Housing developers should be set a hard deadline of one year to fix the post-Grenfell cladding crisis, Labour demanded tonight.

The party called on the Government to give companies a timetable for stripping tower blocks of unsafe paneling and carrying out “all necessary remediation work to make buildings safe”.

Shadow Housing Secretary Lucy Powell will use her parliamentary debut in the role to outline plans for a National Cladding Taskforce “to get a grip of this crisis” – and urge a June 2022 deadline for fixing problems.

She said: “This is the biggest building scandal in modern history, and instead of decisive leadership to solve it, Government delays are putting lives at risk.

“The Conservative Party is putting the interests of their developer donors over innocent homeowners.

Shadow Housing Secretary Lucy Powell

“Ministers have failed to meet targets to assess unsafe buildings and remove cladding, and broken promises that residents will not pay the costs of those responsible for the building safety scandal.

“The Government must step up and end the waking nightmare for millions of residents trapped in unsafe, unsellable homes.

“Through no fault of their own, leaseholders’ lives are on hold, faced with crippling costs, with the fear of fire a real and present danger for many.”

A total of 72 people were killed when fire ripped through Grenfell Tower, a 24-story block in West London, in June 2017.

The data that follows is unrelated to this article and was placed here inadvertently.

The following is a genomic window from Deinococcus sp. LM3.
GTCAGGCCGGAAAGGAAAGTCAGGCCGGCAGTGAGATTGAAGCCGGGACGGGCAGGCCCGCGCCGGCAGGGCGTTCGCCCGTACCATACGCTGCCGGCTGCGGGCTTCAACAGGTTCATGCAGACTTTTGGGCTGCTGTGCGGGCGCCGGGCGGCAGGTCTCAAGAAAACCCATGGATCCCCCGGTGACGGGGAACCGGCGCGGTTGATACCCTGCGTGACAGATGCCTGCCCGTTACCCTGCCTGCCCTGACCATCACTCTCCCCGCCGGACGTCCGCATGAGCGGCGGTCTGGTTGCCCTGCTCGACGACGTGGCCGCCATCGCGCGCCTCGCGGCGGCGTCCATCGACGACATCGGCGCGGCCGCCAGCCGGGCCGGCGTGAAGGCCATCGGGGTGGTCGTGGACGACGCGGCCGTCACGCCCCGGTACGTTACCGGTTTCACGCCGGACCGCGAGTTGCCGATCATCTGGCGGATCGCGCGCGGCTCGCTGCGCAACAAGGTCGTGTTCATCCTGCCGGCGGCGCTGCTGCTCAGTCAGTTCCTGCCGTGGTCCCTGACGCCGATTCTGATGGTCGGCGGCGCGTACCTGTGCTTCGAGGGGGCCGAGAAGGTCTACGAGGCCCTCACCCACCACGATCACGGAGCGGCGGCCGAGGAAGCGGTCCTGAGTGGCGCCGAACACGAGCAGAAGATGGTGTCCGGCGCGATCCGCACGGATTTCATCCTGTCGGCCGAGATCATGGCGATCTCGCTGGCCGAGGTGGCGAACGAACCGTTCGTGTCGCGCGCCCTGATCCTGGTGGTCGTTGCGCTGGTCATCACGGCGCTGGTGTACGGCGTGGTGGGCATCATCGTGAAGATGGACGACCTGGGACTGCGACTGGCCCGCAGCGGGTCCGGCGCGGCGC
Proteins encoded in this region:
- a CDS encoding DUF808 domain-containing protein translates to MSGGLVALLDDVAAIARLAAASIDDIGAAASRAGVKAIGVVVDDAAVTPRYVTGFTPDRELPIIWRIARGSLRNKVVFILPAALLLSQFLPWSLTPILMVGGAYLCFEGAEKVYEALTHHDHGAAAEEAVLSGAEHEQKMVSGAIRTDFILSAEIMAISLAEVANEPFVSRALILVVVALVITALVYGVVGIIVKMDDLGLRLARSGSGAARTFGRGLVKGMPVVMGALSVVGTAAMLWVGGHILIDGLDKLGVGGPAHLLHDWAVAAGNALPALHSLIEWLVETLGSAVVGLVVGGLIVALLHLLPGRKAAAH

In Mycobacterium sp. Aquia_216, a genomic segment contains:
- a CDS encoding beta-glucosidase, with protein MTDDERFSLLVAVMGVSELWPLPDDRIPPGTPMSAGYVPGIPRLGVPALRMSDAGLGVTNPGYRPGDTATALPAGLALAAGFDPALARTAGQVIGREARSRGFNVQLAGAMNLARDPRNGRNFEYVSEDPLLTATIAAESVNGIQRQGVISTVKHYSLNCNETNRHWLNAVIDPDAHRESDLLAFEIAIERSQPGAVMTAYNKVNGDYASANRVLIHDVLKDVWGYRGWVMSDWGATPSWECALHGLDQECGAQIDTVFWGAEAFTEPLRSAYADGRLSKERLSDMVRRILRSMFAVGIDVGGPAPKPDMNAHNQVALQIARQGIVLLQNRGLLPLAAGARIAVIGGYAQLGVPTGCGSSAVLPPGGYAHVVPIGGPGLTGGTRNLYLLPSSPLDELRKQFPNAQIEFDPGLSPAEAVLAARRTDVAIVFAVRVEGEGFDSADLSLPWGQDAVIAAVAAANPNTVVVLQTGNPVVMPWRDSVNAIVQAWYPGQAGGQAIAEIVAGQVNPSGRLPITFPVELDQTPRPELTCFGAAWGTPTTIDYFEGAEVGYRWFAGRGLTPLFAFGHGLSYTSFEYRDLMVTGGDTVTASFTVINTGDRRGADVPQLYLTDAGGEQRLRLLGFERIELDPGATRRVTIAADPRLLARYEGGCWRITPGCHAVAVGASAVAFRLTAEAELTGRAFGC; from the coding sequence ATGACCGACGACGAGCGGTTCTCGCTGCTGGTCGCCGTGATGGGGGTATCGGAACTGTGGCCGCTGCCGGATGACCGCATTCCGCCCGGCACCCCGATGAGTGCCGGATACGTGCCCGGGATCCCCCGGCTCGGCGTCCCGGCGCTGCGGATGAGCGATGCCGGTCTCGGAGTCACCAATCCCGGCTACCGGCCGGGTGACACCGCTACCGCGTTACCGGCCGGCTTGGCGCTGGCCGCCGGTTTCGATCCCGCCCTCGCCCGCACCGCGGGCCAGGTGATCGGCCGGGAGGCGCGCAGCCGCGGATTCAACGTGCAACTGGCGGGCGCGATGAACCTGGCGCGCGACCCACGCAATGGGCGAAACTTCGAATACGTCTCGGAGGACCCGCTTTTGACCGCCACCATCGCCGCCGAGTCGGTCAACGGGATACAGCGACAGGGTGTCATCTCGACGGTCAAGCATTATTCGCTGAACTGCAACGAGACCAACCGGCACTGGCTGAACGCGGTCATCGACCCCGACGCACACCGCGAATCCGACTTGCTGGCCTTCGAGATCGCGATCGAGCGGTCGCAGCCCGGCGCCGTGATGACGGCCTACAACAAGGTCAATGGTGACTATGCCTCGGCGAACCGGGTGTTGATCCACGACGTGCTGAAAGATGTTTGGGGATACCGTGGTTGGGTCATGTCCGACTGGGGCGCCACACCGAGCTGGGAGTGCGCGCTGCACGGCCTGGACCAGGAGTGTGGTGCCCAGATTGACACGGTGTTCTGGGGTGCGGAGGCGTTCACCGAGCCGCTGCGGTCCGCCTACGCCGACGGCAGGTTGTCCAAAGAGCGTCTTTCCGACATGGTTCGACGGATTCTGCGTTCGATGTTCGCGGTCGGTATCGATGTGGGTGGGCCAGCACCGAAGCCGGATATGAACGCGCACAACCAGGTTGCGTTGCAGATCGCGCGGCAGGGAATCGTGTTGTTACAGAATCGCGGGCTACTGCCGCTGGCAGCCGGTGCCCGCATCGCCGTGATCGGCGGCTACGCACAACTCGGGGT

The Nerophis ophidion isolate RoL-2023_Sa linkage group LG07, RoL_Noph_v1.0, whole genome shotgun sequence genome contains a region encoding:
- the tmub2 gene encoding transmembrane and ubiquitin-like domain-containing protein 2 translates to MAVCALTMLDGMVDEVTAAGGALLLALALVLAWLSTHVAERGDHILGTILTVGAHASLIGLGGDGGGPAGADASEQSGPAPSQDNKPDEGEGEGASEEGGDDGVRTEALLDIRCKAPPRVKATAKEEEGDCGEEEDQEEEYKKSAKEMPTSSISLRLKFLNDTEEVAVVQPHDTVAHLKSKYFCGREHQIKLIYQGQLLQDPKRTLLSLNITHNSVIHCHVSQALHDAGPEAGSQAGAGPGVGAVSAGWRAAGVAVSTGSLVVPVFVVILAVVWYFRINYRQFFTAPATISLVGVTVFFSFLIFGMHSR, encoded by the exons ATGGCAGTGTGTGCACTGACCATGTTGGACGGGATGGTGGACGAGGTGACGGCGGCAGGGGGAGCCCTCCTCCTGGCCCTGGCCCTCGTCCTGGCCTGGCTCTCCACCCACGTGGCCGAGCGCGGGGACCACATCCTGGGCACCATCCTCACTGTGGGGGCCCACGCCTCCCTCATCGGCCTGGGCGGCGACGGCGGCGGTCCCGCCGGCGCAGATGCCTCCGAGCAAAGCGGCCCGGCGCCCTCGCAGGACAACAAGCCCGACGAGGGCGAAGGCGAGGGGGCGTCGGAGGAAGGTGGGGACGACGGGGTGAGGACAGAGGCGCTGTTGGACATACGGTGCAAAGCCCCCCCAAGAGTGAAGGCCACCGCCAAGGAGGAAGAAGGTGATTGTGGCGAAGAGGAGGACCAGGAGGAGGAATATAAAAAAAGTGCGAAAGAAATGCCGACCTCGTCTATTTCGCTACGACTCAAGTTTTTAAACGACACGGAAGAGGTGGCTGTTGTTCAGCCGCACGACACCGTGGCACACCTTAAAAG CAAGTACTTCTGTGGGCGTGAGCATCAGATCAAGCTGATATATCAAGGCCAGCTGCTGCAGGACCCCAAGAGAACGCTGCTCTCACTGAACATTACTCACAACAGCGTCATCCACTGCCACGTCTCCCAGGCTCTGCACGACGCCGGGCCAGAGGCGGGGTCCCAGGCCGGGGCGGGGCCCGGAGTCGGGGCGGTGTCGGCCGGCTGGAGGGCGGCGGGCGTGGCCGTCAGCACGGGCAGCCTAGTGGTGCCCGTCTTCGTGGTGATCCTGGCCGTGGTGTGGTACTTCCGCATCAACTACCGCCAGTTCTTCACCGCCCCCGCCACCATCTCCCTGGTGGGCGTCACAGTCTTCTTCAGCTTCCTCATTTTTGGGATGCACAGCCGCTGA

Cladding panels fixed to the outside of the building were blamed for fuelling the spread of the blaze.

Hundreds of thousands of leaseholders are stuck in flats where they face bills of tens of thousands of pounds to pay for remedial work to fix defects, including replacing highly flammable cladding on the outside of tower blocks.

Some 72 people died in the blaze

The situation has left many people unable to sell their apartments.

The Government has earmarked £5billion to fund work to remove cladding.

But experts believe it will cost billions of pounds more.

Other defects were also found, leaving leaseholders facing large bills to pay for protective measures such as fire breaks, balconies, safer doors and sprinkler systems.

Ministers say a loan scheme will ensure costs are capped at £50 a month for safety works and that residents in the tallest tower blocks in England will not have to pay to have cladding removed.

Critics believe the Government should fund initial work and claw back costs from developers through taxes.

Fire Brigades Union general secretary Matt Wrack said: “We welcome Labour’s demands for a deadline to remove all combustible cladding.

Fire Brigades Union general secretary Matt Wrack

“Developers and the Government must put an end to our building safety crisis once and for all.

“Decades of deregulation in the building industry led to the fire at Grenfell and urgent action needs to be taken to get to the heart of this crisis and make homes safe.

“We have called for the removal of all flammable cladding since the fire at Grenfell.

“The Government has had four years to make our buildings safe, yet thousands of people across the UK are still living in homes wrapped in dangerous materials.

“It is simply not good enough.”

A Housing Ministry spokeswoman said: “The Government is bringing forward the biggest improvements to building and fire safety in 40 years, including a comprehensive £5billion plan to help protect hundreds of thousands of leaseholders.

“This is an important step towards restoring confidence in the housing market – reassuring lenders that where cladding remediation is needed, costs will not be a barrier or mean that mortgage payments become unmanageable.

“Fixing unsafe cladding is the building owner’s responsibility and we will ensure that industry pays its fair share towards the costs of cladding remediation through a new levy and tax, striking the right balance in protecting leaseholders and being fair to taxpayers.”